The only thing left to be determined is how many games they will end up winning this year and whether the pundits and preseason prognosticators can finally beat their chests about correctly predicting a losing season in Baltimore for the first time in six years.
It appears the franchise is on the way to its first sub-.500 finish since 2011 after winning more regular-season games over the previous five seasons than any other American League team — a distinction that has been a source of great pride for the Orioles front office under baseball operations chief Dan Duquette that reversed a string of 14 straight losing seasons.
That renaissance also included three playoff appearances and returned the organization to respectability for the first time in this century, so it’s understandable that manager Buck Showalter would like to do everything possible — within reason — to get his team back to sea level.
Still, there comes a time when you have to wonder whether it really makes any difference whether the Orioles win 79 games or 82 … or whether it makes any sense to keep sending young pitchers to the mound who might be showing late-season signs of fatigue.
Showalter was pretty adamant during his pregame media session Tuesday about the difference between a winning season and a losing season, even when the difference might be only two or three wins.
“Yes, because that's three more games the Orioles had won and didn't lose,’’ he said. “That's the way I look at it. It makes a difference.”
The issue came up in the aftermath of a game Monday night in which Dylan Bundy didn’t look like himself for the second time in the three starts since he pitched a one-hit shutout Aug. 29. Showalter and Bundy conceded that fatigue is a factor at this time of year, but Showalter indicated that Bundy will make at least one more start before the end of the regular season.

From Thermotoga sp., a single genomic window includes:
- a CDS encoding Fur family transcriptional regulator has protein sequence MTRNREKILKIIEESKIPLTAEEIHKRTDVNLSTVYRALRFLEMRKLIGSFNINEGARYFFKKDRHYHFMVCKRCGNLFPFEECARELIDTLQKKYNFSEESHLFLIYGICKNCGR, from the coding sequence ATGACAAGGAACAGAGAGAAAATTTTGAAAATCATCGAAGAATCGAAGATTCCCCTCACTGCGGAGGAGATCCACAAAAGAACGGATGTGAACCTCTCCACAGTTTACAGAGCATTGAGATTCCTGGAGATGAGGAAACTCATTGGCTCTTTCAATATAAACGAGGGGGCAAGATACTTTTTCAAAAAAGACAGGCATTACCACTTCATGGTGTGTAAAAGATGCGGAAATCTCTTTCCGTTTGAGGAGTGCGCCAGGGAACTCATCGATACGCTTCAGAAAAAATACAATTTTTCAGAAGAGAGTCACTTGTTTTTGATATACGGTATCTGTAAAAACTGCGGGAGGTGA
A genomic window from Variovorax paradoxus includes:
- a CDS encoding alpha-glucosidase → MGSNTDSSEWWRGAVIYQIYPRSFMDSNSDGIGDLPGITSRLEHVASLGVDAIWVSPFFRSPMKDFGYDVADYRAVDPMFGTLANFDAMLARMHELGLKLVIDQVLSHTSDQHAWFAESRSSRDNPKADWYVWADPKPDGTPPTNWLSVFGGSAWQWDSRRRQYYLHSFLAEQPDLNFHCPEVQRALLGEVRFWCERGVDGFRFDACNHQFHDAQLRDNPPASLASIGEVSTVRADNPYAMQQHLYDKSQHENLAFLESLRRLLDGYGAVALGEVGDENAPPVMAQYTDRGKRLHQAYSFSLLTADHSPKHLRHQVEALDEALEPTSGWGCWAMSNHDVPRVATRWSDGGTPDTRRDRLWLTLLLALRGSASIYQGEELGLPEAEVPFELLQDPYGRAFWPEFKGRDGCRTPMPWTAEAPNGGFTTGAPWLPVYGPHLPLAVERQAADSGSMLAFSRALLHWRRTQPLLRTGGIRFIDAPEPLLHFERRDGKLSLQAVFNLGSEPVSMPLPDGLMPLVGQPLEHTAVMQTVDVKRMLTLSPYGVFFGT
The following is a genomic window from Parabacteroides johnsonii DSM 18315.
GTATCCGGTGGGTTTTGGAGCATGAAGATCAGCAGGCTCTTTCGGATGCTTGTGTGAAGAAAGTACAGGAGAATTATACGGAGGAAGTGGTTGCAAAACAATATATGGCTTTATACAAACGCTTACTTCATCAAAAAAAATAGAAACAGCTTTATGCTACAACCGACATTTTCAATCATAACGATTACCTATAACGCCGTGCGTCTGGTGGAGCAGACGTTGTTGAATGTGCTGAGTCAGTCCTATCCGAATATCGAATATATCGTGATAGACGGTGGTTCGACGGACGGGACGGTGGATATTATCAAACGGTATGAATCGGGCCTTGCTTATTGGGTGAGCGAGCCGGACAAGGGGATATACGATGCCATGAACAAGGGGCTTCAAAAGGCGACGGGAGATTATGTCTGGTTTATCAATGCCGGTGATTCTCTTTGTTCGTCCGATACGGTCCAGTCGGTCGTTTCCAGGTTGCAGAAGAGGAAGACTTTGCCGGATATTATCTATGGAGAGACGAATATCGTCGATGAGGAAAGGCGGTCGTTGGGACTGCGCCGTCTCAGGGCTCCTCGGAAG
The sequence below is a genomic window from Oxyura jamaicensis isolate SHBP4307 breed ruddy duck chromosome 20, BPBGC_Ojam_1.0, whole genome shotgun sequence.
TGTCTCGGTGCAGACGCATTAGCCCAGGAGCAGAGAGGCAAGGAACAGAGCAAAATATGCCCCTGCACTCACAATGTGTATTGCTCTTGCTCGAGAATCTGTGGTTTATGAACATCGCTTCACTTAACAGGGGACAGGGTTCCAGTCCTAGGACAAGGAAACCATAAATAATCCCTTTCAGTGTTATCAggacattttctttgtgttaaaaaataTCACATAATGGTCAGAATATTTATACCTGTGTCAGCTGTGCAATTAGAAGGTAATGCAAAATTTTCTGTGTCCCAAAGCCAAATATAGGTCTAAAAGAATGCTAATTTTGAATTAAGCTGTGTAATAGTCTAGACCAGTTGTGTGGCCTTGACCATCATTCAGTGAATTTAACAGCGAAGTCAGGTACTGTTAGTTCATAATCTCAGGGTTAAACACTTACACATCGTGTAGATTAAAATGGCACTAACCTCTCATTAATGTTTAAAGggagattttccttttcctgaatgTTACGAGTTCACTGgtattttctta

No doubt, there are other managers grappling with the same issue, as well as trying to strike the right balance between playing their regulars and getting a look at some of the top prospects who have gravitated to the expanded rosters.
Showalter said Monday night that the coaches and training staff are carefully monitoring the workload of Bundy and the team’s other young pitchers and that he’s confident they’re not being overused.
The minor league call-ups — particularly outfield prospect Austin Hays — have gotten opportunities to play, but Showalter remains in pennant-stretch mode even if the odds against climbing over five other teams and making up 5½ games on the second wild-card leader are somewhere between slim and Powerball.
“The tough thing is you're always trying to put your best foot forward and trying to win a game,’’ he said. “I don't know how many people come here or tune in [to see the minor league players]. I think they have some curiosity about a Chance [Sisco] and about [an Anthony] Santander and about a Hays because it may bode well for the Orioles that they're potentially going to be impactful. We'll see.
“But we're at the point where people don't come to see the venue unless you're a Red Sox fan or something. … You come to see the Orioles win. That's why they come. But you're also trying to present the present as good and present the future as good.”
There are other considerations that blur the distinction between competition and public relations. The Orioles entered Tuesday night’s game just 2½ games out of the AL East cellar, and that’s where the difference of a few wins could have a real impact on the perception of the team and the ability to sell next year’s club to the fans.
“And I'm sure some people up in marketing and ticket sales and whatever, I understand that a lot of people's ability to do their job rests on the presentation of the product that we have on the field,’’ Showalter said. “All that other stuff is one thing, but it's about the product on the field. So, yeah, does it mean something about next year? You could debate that. I'm a big believer in you seek your level and you are who you are in this game. … Nobody's got to tell us how we're doing. There's a scoreboard and the standings sitting there every day. “
Read more from columnist Peter Schmuck on his blog, "The Schmuck Stops Here," at baltimoresun.com/schmuckblog.